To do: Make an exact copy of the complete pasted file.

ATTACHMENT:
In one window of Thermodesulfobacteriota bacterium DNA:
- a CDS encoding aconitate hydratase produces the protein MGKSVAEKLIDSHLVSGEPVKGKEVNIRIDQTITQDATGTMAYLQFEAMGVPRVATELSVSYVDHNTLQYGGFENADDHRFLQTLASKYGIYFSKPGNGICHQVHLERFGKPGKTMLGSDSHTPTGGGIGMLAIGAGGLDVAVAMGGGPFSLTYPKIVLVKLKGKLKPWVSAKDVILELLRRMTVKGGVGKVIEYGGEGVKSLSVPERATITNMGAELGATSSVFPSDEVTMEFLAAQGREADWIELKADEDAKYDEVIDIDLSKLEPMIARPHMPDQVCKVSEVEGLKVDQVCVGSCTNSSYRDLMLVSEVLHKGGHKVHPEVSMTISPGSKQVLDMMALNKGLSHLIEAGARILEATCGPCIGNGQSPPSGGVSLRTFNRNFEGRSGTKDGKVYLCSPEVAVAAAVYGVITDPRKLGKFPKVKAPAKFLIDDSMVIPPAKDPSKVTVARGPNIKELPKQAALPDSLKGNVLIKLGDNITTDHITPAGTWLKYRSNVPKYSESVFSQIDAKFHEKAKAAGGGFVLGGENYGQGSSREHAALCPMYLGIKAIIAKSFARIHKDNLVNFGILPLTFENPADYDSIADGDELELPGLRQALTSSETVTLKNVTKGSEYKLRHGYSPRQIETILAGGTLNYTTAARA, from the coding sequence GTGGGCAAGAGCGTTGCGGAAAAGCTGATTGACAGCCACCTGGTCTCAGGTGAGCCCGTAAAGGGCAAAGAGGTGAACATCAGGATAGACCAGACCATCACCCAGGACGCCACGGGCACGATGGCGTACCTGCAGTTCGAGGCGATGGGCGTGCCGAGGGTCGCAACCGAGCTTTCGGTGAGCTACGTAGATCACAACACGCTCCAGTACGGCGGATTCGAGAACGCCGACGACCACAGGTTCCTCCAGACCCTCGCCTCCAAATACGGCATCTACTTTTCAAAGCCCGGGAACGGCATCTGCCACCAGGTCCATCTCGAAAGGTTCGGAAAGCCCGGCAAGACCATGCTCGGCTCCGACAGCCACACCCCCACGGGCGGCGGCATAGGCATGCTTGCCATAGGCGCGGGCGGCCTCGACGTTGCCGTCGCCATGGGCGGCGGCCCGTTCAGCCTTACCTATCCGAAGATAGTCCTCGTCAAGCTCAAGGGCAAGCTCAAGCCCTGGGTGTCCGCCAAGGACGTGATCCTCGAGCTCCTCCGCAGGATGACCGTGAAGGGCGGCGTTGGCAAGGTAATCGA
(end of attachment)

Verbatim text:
In one window of Thermodesulfobacteriota bacterium DNA:
- a CDS encoding aconitate hydratase produces the protein MGKSVAEKLIDSHLVSGEPVKGKEVNIRIDQTITQDATGTMAYLQFEAMGVPRVATELSVSYVDHNTLQYGGFENADDHRFLQTLASKYGIYFSKPGNGICHQVHLERFGKPGKTMLGSDSHTPTGGGIGMLAIGAGGLDVAVAMGGGPFSLTYPKIVLVKLKGKLKPWVSAKDVILELLRRMTVKGGVGKVIEYGGEGVKSLSVPERATITNMGAELGATSSVFPSDEVTMEFLAAQGREADWIELKADEDAKYDEVIDIDLSKLEPMIARPHMPDQVCKVSEVEGLKVDQVCVGSCTNSSYRDLMLVSEVLHKGGHKVHPEVSMTISPGSKQVLDMMALNKGLSHLIEAGARILEATCGPCIGNGQSPPSGGVSLRTFNRNFEGRSGTKDGKVYLCSPEVAVAAAVYGVITDPRKLGKFPKVKAPAKFLIDDSMVIPPAKDPSKVTVARGPNIKELPKQAALPDSLKGNVLIKLGDNITTDHITPAGTWLKYRSNVPKYSESVFSQIDAKFHEKAKAAGGGFVLGGENYGQGSSREHAALCPMYLGIKAIIAKSFARIHKDNLVNFGILPLTFENPADYDSIADGDELELPGLRQALTSSETVTLKNVTKGSEYKLRHGYSPRQIETILAGGTLNYTTAARA, from the coding sequence GTGGGCAAGAGCGTTGCGGAAAAGCTGATTGACAGCCACCTGGTCTCAGGTGAGCCCGTAAAGGGCAAAGAGGTGAACATCAGGATAGACCAGACCATCACCCAGGACGCCACGGGCACGATGGCGTACCTGCAGTTCGAGGCGATGGGCGTGCCGAGGGTCGCAACCGAGCTTTCGGTGAGCTACGTAGATCACAACACGCTCCAGTACGGCGGATTCGAGAACGCCGACGACCACAGGTTCCTCCAGACCCTCGCCTCCAAATACGGCATCTACTTTTCAAAGCCCGGGAACGGCATCTGCCACCAGGTCCATCTCGAAAGGTTCGGAAAGCCCGGCAAGACCATGCTCGGCTCCGACAGCCACACCCCCACGGGCGGCGGCATAGGCATGCTTGCCATAGGCGCGGGCGGCCTCGACGTTGCCGTCGCCATGGGCGGCGGCCCGTTCAGCCTTACCTATCCGAAGATAGTCCTCGTCAAGCTCAAGGGCAAGCTCAAGCCCTGGGTGTCCGCCAAGGACGTGATCCTCGAGCTCCTCCGCAGGATGACCGTGAAGGGCGGCGTTGGCAAGGTAATCGA